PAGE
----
From the 1960s through the 1990s, boycotts brought attention to a variety of causes. The United Farm Workers, an organization of migrant workers, led a national boycott, first of particular California grape growers and then of all California table grapes from 1965 to 1970. Later boycotts of grapes and lettuce followed, though none were as effective at lowering sales or forcing concessions from growers. Many Americans also boycotted meat during the rapid rise in food prices of the early 1970s. In 1997, the Southern Baptist Convention announced a nationwide boycott of Disneyland, Disney World, and Disney subsidiaries in protest of what they termed Disney's "anti-family" and "anti-Christian" direction. The World Council of Churches, along with numerous liberal organizations, organized a boycott of Nestlé products in protest of Nestlé's refusal to stop extensive marketing of infant formula in impoverished third world nations. With the exception of the grape boycott, few of these boycotts have caused serious financial damage to firms, but most have resulted in embarrassment and some, as in the case of Nestlé, in occasional policy changes.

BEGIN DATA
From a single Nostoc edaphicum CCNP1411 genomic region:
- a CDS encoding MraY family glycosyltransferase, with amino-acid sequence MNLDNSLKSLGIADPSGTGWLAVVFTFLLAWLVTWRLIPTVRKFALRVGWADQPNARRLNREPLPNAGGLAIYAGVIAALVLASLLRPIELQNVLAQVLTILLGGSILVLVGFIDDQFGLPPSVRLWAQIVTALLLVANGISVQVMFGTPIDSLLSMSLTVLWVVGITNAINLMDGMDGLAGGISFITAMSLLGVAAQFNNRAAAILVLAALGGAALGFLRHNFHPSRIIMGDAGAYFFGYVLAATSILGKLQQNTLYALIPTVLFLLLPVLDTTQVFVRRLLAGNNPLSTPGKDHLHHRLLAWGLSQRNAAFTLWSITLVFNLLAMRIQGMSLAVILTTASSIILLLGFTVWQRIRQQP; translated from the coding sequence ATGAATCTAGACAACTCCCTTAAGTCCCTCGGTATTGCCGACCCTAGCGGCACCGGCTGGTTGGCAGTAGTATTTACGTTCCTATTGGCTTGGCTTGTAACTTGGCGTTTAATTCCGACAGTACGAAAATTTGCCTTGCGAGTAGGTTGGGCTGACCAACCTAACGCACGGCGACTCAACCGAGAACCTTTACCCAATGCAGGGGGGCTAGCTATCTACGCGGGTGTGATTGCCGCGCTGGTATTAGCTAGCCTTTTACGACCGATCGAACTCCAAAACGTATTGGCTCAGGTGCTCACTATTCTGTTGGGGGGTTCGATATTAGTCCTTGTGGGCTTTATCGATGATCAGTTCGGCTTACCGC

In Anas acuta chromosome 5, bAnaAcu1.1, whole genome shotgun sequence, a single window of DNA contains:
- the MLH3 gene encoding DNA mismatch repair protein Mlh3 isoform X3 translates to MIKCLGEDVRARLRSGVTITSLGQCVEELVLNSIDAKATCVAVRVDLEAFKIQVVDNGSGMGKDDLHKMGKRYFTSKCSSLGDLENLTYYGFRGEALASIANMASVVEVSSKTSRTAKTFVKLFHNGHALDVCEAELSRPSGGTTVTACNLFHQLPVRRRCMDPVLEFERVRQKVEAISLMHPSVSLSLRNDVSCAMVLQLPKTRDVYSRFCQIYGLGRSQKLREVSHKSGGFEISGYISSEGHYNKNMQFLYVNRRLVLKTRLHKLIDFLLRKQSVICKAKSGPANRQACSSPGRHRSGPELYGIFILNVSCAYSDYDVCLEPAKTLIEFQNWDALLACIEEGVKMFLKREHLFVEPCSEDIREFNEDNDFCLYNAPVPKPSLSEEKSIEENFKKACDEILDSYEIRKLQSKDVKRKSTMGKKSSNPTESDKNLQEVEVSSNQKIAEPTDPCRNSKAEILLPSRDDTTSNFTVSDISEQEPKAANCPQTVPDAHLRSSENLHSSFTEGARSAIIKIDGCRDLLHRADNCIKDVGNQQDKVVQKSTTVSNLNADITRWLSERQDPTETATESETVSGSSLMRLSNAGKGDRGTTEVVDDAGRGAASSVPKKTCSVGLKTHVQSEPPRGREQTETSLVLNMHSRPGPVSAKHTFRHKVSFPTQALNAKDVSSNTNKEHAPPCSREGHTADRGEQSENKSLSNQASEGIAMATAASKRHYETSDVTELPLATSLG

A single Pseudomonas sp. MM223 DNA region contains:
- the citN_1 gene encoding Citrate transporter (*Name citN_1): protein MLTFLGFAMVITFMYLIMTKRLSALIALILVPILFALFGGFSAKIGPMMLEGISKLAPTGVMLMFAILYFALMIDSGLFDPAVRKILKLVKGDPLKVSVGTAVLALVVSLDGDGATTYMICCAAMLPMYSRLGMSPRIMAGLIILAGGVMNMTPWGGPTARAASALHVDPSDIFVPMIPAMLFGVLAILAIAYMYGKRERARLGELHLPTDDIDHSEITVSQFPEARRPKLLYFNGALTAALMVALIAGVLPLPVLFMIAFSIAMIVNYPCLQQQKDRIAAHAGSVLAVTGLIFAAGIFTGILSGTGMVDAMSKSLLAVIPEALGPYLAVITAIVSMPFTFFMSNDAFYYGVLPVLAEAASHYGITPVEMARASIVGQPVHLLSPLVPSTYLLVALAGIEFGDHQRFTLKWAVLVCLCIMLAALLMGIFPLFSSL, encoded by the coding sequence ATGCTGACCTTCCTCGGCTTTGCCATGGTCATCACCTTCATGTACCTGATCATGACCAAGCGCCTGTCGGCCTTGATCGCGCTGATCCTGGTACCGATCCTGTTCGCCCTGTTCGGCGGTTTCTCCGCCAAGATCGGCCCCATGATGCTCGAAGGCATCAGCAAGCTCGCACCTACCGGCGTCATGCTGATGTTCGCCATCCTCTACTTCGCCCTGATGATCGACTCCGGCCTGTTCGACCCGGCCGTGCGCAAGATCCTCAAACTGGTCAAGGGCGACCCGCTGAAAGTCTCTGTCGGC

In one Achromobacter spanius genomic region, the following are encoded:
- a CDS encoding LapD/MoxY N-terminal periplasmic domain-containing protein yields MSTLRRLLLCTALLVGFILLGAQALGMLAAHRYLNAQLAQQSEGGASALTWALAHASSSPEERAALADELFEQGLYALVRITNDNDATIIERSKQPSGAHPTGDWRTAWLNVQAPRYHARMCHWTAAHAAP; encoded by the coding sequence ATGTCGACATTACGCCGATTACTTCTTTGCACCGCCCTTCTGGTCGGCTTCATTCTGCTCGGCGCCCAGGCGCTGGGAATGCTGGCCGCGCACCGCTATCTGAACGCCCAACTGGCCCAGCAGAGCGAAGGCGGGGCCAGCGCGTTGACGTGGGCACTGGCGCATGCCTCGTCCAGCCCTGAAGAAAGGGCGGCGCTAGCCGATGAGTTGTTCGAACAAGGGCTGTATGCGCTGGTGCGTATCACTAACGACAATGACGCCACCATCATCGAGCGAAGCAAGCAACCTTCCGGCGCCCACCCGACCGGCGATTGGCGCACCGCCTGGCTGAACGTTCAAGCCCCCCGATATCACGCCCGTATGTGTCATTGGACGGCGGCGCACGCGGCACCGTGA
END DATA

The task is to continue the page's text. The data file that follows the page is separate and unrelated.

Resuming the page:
Neither the growth of multinational corporations, nor the changing political landscape, seem to have undermined the use of boycotts. Indeed, if anything, the growth of a consumer society has only made the boycott a more accessible and meaningful tactic for many Americans. Barring court injunctions, Americans continue to boycott as a method of registering their alarm and disapproval, particularly when governmental solutions are difficult to obtain.


Breen, T.H. "Narrative of Commercial Life: Consumption, Ideology, and Community on the Eve of the American Revolution." William and Mary Quarterly 50 (1993): 471–501.

Ernst, Daniel R. Lawyers Against Labor: From Individual Rights to Corporate Liberalism. Urbana: University of Illinois Press, 1995.

Fink, Leon. Workingmen's Democracy: the Knights of Labor and American Politics. Urbana: University of Illinois Press, 1983.

Frank, Dana. Buy American: The Untold Story of Economic Nationalism. Boston: Beacon Press, 1999.

Friedman, Monroe. Consumer Boycotts: Effecting Change through the Marketplace and the Media. New York: Routledge, 1999.

Hyman, Paula. "Immigrant Women and Consumer Protest: The New York City Kosher Meat Boycott of 1902." American Jewish History. 70 (1980): 91–105.

Meier, August, and Elliott M. Rudwick, "The Boycott Movement against Jim Crow Streetcars in the South, 1900–1906." Journal of American History 55 (1969): 756–775.


See alsoCivil Rights Movement ; Free Trade ; Sons of Liberty (American Revolution) ; United Farm Workers Union of America .